Happy Belated Birthday, Voyager 1
Monday, September 10th, 2012
by AJ Plunkett
September 5th marked the 35th anniversary of the launch of the space probe Voyager 1. Now, with each passing day it gets closer to its final mission, which, according to NASA, is to “break on through to the other side,” into interstellar space. (Cue The Doors.)
In early August, NASA reported that two-of-three key changes (that scientists expect to signal the spacecraft’s travel beyond the solar system’s heliopause) have changed faster than at any other time in the last seven years.
Them Cosmic Rays
Scientists are studying changes both in high-energy cosmic rays (originating from outside our solar system), and changes in the level of low-energy particles (from inside our solar system). They’re also looking at changes in the direction of the magnetic field.
According to data received from Voyager on July 26, high-energy cosmic rays jumped by five percent and low-energy particles fifty percent. However, three days later, the levels had returned to where they were previously. So, scientists are now “eagerly analyzing” the magnetic field readings.
Because similar readings were recorded in May, NASA researchers are trying not to get too excited.
“The increase and the decrease are sharper than we’ve seen before, but that’s also what we said about the May date,” said Edward Stone, a Voyager project scientist at the California Institute of Technology in Pasadena, California. “The data are changing in ways we didn’t expect, but Voyager has always surprised us with new discoveries.”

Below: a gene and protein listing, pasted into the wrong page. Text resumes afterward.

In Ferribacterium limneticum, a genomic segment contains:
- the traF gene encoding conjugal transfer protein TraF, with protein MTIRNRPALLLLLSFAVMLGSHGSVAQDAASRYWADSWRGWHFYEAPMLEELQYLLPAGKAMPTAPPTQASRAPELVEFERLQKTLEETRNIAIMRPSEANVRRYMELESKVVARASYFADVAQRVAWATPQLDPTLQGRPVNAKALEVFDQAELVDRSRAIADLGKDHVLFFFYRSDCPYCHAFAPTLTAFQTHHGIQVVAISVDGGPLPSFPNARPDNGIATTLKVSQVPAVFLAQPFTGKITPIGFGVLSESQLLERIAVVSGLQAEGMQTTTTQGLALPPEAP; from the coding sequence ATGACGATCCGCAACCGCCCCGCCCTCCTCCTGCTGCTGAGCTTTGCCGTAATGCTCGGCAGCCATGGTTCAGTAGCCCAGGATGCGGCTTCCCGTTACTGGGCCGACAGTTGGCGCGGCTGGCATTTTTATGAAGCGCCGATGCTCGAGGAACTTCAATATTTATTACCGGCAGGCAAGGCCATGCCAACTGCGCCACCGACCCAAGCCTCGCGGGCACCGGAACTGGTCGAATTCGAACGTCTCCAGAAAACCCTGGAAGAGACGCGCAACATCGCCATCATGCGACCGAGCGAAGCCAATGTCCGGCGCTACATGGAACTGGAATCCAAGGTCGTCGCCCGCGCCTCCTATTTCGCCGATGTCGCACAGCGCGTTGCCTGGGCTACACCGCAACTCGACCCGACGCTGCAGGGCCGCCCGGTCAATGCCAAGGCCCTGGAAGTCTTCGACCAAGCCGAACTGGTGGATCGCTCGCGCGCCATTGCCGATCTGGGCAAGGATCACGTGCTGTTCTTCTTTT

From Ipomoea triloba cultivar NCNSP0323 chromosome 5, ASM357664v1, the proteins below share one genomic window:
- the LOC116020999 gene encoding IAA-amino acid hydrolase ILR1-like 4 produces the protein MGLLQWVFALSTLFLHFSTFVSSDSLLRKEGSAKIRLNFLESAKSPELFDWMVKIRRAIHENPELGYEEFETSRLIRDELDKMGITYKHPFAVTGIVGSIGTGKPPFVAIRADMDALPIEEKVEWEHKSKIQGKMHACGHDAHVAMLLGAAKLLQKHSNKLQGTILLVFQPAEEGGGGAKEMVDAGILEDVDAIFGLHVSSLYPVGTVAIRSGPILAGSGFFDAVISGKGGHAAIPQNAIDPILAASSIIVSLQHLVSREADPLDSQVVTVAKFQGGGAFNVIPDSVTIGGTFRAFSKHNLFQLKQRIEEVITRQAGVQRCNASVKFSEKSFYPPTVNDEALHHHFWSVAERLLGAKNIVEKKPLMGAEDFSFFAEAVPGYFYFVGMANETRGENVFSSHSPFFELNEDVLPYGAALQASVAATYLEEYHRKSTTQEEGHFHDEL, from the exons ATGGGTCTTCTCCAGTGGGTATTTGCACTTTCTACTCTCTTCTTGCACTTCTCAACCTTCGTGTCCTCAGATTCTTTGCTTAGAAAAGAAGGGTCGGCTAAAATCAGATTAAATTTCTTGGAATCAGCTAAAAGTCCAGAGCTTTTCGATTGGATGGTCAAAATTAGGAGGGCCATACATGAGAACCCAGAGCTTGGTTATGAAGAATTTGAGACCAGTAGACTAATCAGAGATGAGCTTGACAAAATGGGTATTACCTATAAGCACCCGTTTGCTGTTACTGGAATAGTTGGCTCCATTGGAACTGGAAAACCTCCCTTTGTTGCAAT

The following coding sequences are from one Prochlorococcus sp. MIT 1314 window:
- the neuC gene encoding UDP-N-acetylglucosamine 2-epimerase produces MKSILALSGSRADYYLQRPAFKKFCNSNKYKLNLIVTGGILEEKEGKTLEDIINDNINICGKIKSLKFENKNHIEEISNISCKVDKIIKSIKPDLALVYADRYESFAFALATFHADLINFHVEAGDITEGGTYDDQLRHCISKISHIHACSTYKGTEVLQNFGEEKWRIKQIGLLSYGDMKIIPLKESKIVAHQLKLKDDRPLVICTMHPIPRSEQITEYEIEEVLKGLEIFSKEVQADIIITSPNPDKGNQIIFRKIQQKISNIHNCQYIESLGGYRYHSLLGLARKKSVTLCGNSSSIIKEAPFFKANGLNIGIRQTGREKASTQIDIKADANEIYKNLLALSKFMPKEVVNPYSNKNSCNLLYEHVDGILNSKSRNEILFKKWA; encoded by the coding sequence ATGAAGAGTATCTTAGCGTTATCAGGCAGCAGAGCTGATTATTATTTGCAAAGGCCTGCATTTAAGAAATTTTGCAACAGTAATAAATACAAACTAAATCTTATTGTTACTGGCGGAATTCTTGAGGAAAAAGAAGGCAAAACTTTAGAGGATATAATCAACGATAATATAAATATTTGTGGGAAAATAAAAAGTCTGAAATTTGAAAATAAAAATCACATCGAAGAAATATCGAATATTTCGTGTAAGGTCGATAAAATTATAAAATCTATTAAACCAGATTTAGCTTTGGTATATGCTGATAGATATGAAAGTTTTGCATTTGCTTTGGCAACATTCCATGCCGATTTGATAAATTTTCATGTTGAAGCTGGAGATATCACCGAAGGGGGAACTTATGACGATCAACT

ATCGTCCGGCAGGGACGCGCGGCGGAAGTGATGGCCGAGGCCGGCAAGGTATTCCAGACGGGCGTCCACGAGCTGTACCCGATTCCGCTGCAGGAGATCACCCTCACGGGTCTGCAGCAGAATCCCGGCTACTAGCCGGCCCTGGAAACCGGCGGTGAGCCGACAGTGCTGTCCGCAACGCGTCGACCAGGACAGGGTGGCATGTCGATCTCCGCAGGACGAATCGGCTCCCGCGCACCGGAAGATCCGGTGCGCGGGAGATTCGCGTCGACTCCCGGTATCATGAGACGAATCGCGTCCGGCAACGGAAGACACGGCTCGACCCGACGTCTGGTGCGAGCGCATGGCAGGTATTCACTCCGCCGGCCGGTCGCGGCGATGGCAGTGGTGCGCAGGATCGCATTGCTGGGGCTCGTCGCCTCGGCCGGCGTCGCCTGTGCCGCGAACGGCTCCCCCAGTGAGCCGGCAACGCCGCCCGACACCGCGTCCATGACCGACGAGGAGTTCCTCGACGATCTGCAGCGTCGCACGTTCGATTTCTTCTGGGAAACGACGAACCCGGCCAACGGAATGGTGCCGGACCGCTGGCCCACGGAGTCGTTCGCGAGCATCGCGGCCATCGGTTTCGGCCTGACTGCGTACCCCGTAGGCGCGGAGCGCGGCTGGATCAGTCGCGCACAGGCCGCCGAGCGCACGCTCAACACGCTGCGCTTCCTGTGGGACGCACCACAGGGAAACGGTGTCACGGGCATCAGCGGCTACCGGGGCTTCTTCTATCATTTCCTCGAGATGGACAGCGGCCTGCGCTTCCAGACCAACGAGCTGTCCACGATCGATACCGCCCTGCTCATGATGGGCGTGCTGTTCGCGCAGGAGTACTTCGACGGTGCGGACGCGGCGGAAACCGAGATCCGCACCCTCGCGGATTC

The Never-Ending Mission?
The twin spacecraft were designed to explore Jupiter, Saturn, Uranus, and Neptune during their original mission, which was expected to last only five years.
Eventually, the spacecraft were sent further along to check out Pluto and other bodies, until finally the decision was made to send them toward interstellar space to see how far they could go.
Two Paths to Go By
Voyager 1 launched on Sept. 5, 1977, and its sensors show that it is about 18 billion kilometers from the sun. And its companion spacecraft, Voyager 2, which launched on Aug. 20, 1977, is only 3 billion kilometers or so behind its twin.
Despite their long journey, the spacecraft are “in great shape,” said NASA’s project manager Suzanne Dodd. The Voyager project team anticipates that whenever the pair reach interstellar space, they will continue to transmit data back to Earth through 2020 and perhaps even longer.
Where will they end up? At this rate, who knows? But, we can say this: “Happy Belated Birthday, Voyager — wherever you are.”
AJ Plunkett is a freelance writer in Virginia with experience in covering defense and aerospace industries as well as the military. AJ blogs via Contently.com.